A Future for Church?

A Future for Church?

Hey you, out there in the cold
Getting lonely, getting old
Hey you, standing in the aisles
With itchy feet and fading smiles[1]

Many of us wonder about the future of church while asking ourselves some questions. One is about the attraction of an action. We’ve all stood during a service with an impossibly enthusiastic person exhorting us to “do the actions” (happily, you’re just about to have the chance to “do some actions”). Another is – if music is from here (do the actions, now ­– hold right arm out sideways horizontally) to here (do the same with left arm), how did the church end up with a musical range that’s often as limited as this (hold palms facing each other about three inches apart)?

A final one – why is it that so many services today are still so like the ones I remember going to with my grandparents, born in the days of Queen Victoria herself? 

Well, things are going to have to change. COVID-19 has forced us to look over the parapet – to do church differently. Surprise, surprise, the much-feared end times (of the church, not the world) haven’t hovered into view. Technology has proved popular with all age groups. My 85-year-old aunt has got herself an iPad and mastered Zoom (which she’s sure is some kind of magic) to the point where she’s happily taking a regular part in her church’s life. 

The interesting bit is that her health hasn’t allowed her to get to church in person for some years. Now, for the first time in ages, she’s fully a part of the church, and she’s loving it. She’s not looking forward to the end of lockdown because she fears that the church will just revert to what it did before, and she’ll be left once again with no way to engage. That’s the key opportunity as we look to a post-virus future. We can learn from what we’ve needed to do in lockdowns and enable a very different kind of engagement.

What’s not on the table (at least for churches that want to thrive) is “going back to normal.” We can’t pretend the last year didn’t happen and simply start doing what we were – largely unsuccessfully – doing before. 

In one very large church in the central belt of Scotland, they’re not sure that they’ll ever go back to a weekly program of physical meetings. Their rapidly growing online program of engagement is reaching new audiences without losing existing ones. Before the virus they had physical services and only one group of people came to them (quite a big group to be fair). They’ve gone from having one audience to three.  The one they had before is still there meeting online in various ways, but they now have a second audience of those who were on the fringes of the church but rarely came. That group is growing with all kinds of new, unforeseen points of engagement with the church. And they’ve discovered a third audience – a large diaspora who used to go to the church, has moved elsewhere in the world, and is finding new ways to engage with it to their delight.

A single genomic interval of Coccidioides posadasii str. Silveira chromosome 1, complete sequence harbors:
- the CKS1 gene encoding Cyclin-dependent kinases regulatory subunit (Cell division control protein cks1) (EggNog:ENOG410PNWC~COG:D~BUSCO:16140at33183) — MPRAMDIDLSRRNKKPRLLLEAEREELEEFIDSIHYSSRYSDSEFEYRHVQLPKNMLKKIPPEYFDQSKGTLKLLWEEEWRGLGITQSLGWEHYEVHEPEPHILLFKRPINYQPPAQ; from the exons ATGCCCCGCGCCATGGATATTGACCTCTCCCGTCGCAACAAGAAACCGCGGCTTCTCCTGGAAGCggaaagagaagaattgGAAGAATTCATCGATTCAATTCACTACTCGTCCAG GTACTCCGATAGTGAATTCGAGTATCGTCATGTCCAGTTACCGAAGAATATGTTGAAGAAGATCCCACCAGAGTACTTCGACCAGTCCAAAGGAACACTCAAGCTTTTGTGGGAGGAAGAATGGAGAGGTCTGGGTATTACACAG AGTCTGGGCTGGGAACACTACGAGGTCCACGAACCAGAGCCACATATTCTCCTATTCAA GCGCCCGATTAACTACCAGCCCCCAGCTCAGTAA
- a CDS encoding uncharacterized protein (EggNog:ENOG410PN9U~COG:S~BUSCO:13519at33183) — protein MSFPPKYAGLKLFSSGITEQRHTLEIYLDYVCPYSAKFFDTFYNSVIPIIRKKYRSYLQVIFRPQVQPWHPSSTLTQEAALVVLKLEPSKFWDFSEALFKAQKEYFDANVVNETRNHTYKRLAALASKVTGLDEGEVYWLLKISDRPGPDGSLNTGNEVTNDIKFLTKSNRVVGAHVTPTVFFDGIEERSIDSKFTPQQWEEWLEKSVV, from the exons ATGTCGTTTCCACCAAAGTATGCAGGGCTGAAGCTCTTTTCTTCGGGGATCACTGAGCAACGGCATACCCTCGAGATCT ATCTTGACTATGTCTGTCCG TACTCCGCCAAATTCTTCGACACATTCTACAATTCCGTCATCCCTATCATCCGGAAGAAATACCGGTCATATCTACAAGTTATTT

I’m pleased to be able to anticipate the death of the “we need a children’s worker” guilt trip. I’ve heard so many churches buy in to the misguided lie that “if we get the children, we’ll get the parents.” Even if that were true (which it isn’t), we shouldn’t be doing it. Instead of a prevailing sense that we’ve somehow completely failed in engaging with children and young people, how about a new way forward?  Churches who can afford a youth worker are starting to realize they’d be better seeking an online (or digital) pastor. Someone whose task is not to just replicate the Sunday service online. Instead, they’ll aim to open up radical ways to engage with new audiences of all ages and of all kinds because suddenly all bets are off. Sunday morning services – not necessarily. Having to wait until the mission workers come home to talk to them – why? Having to fight your way across town for a meeting – no need to. 

Digital engagement will also change the governance of many churches who are currently stuck because their constitution doesn’t enable remote debate and voting. Like the church in vacancy who can’t move forward because their governing instrument doesn’t provide for anything other than people voting in a physical room. They can’t even change that bit of their constitution because to make the change they all need to vote in a room! Online isn’t everything though. It can’t replicate how we interact with each other physically. An online room doesn’t allow us to interpret tiny changes in body language subconsciously or replace what we glean from the look in someone’s eye. But it offers new engagements for new audiences, for new thinking, for new leadership, for new governance, for a new way of being church. For my 85-year-old aunt, she’s so looking forward to that, and to great new ways[2] of engaging with the church she loves but can’t ever physically attend.

Praise God.


[1] Pink Floyd, “Hey You”, 1979,  The Wall.

[2] Isaiah 43:18-19.

For Reflection and Discussion

1. How have you responded to the new church environment caused by COVID-19?
2. How have people reacted to your responses? Think about both church-goers and also people outside the church.
3. Are there even more creative ways in which you could respond to the challenges of COVID-19, especially for people outside the church?